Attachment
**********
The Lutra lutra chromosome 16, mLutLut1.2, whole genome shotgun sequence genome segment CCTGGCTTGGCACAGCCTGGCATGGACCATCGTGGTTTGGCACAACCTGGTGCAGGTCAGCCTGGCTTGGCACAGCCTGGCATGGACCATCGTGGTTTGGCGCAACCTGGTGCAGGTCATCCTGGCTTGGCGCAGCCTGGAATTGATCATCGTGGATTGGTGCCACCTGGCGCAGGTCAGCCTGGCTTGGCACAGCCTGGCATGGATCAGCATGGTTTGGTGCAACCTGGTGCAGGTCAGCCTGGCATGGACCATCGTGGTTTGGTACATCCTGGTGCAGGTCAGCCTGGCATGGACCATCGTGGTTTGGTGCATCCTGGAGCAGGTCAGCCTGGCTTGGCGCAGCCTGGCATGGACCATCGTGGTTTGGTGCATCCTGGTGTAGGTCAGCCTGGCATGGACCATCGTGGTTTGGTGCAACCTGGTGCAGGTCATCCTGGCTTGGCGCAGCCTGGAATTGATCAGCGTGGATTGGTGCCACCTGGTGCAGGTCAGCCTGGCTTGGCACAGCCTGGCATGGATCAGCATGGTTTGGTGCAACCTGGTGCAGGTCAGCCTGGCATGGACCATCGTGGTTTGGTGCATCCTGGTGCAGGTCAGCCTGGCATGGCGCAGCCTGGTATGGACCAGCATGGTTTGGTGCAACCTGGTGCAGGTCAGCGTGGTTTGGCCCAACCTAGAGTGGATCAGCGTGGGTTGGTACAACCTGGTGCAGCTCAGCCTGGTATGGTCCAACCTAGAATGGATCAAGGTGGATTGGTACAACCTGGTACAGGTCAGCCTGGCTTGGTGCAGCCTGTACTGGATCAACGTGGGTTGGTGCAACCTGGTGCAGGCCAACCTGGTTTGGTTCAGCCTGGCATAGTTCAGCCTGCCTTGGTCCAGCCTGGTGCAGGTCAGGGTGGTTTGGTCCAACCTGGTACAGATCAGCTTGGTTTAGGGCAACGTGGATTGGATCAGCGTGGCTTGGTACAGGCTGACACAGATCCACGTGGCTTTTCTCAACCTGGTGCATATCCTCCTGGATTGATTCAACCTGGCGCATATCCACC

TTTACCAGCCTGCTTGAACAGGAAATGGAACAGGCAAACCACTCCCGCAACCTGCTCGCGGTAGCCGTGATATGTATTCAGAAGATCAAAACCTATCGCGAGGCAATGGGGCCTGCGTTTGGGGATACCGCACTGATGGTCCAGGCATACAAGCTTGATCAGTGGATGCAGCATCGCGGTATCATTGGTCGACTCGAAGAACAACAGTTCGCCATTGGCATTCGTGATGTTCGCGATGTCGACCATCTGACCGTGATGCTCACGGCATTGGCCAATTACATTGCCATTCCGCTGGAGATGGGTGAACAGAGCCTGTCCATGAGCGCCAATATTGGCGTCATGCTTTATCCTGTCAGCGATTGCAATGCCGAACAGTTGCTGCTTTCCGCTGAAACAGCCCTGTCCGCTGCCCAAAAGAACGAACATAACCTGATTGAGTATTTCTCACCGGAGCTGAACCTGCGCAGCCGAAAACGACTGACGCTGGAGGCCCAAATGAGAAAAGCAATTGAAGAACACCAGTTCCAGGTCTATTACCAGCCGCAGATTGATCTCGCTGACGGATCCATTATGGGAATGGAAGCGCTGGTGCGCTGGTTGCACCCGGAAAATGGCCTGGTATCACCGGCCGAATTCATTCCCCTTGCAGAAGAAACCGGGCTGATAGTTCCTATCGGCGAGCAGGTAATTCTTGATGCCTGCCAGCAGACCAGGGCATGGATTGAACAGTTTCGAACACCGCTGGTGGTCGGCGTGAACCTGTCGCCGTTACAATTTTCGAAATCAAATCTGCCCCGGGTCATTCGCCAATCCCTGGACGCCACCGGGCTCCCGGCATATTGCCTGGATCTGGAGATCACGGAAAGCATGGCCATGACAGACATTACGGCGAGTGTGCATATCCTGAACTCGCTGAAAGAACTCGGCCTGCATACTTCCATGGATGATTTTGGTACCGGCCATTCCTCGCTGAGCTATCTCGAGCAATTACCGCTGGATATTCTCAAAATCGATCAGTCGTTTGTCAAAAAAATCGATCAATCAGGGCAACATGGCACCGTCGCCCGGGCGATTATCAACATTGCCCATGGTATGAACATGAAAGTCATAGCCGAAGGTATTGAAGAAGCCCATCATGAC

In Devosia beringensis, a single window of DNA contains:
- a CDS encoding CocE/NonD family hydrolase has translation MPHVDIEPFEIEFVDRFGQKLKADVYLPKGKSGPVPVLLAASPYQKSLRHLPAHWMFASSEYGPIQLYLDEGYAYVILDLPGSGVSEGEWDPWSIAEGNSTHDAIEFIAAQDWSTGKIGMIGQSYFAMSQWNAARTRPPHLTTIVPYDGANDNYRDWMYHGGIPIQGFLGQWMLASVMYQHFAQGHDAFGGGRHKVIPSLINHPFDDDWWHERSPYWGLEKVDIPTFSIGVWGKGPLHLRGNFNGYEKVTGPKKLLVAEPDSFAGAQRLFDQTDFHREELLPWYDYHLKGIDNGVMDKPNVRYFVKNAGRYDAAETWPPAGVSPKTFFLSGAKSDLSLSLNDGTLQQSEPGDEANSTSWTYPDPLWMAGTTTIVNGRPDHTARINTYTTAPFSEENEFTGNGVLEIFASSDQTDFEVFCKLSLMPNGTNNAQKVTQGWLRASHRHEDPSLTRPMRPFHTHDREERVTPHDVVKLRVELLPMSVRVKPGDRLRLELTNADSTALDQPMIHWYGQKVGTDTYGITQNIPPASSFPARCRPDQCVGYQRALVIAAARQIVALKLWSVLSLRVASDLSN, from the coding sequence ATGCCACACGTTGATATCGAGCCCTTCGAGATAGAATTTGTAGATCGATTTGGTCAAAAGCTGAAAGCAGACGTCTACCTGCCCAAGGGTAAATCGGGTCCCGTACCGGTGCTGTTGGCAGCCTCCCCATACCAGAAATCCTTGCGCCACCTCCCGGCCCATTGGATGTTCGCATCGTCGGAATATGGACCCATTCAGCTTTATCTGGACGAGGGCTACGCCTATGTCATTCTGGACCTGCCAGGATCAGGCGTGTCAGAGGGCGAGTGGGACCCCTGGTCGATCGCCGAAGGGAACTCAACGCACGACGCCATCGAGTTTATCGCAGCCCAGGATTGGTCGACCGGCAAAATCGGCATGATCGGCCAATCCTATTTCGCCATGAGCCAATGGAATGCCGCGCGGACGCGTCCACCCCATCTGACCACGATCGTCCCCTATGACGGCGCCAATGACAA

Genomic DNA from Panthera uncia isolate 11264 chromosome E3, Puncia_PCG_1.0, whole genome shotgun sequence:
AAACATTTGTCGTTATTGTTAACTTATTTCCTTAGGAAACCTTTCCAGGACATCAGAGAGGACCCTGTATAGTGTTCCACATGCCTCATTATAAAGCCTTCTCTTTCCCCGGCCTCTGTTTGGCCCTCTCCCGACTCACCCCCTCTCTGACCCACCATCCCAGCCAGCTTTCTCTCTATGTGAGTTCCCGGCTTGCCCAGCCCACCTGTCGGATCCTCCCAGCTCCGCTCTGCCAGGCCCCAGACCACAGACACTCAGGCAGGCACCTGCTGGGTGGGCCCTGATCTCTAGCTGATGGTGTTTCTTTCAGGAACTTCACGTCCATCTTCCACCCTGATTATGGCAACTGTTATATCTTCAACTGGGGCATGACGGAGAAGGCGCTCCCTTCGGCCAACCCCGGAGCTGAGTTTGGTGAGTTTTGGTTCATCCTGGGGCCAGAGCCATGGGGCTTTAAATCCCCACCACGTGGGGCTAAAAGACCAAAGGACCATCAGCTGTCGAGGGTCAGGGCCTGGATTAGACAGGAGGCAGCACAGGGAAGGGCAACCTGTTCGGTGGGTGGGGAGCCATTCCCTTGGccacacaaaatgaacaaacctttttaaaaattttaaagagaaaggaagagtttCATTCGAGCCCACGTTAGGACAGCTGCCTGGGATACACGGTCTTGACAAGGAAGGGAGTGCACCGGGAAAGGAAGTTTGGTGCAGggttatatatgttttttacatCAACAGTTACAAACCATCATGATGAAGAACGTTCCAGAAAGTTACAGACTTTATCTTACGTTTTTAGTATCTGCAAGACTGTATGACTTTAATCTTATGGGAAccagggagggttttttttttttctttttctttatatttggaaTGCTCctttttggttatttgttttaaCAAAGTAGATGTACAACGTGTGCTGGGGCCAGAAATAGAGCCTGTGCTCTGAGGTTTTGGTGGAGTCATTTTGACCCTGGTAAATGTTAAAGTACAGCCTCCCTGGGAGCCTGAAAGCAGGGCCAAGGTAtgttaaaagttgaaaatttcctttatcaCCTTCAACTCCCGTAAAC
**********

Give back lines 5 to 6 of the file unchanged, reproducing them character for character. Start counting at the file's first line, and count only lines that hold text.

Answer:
Genomic DNA from Panthera uncia isolate 11264 chromosome E3, Puncia_PCG_1.0, whole genome shotgun sequence:
AAACATTTGTCGTTATTGTTAACTTATTTCCTTAGGAAACCTTTCCAGGACATCAGAGAGGACCCTGTATAGTGTTCCACATGCCTCATTATAAAGCCTTCTCTTTCCCCGGCCTCTGTTTGGCCCTCTCCCGACTCACCCCCTCTCTGACCCACCATCCCAGCCAGCTTTCTCTCTATGTGAGTTCCCGGCTTGCCCAGCCCACCTGTCGGATCCTCCCAGCTCCGCTCTGCCAGGCCCCAGACCACAGACACTCAGGCAGGCACCTGCTGGGTGGGCCCTGATCTCTAGCTGATGGTGTTTCTTTCAGGAACTTCACGTCCATCTTCCACCCTGATTATGGCAACTGTTATATCTTCAACTGGGGCATGACGGAGAAGGCGCTCCCTTCGGCCAACCCCGGAGCTGAGTTTGGTGAGTTTTGGTTCATCCTGGGGCCAGAGCCATGGGGCTTTAAATCCCCACCACGTGGGGCTAAAAGACCAAAGGACCATCAGCTGTCGAGGGTCAGGGCCTGGATTAGACAGGAGGCAGCACAGGGAAGGGCAACCTGTTCGGTGGGTGGGGAGCCATTCCCTTGGccacacaaaatgaacaaacctttttaaaaattttaaagagaaaggaagagtttCATTCGAGCCCACGTTAGGACAGCTGCCTGGGATACACGGTCTTGACAAGGAAGGGAGTGCACCGGGAAAGGAAGTTTGGTGCAGggttatatatgttttttacatCAACAGTTACAAACCATCATGATGAAGAACGTTCCAGAAAGTTACAGACTTTATCTTACGTTTTTAGTATCTGCAAGACTGTATGACTTTAATCTTATGGGAAccagggagggttttttttttttctttttctttatatttggaaTGCTCctttttggttatttgttttaaCAAAGTAGATGTACAACGTGTGCTGGGGCCAGAAATAGAGCCTGTGCTCTGAGGTTTTGGTGGAGTCATTTTGACCCTGGTAAATGTTAAAGTACAGCCTCCCTGGGAGCCTGAAAGCAGGGCCAAGGTAtgttaaaagttgaaaatttcctttatcaCCTTCAACTCCCGTAAAC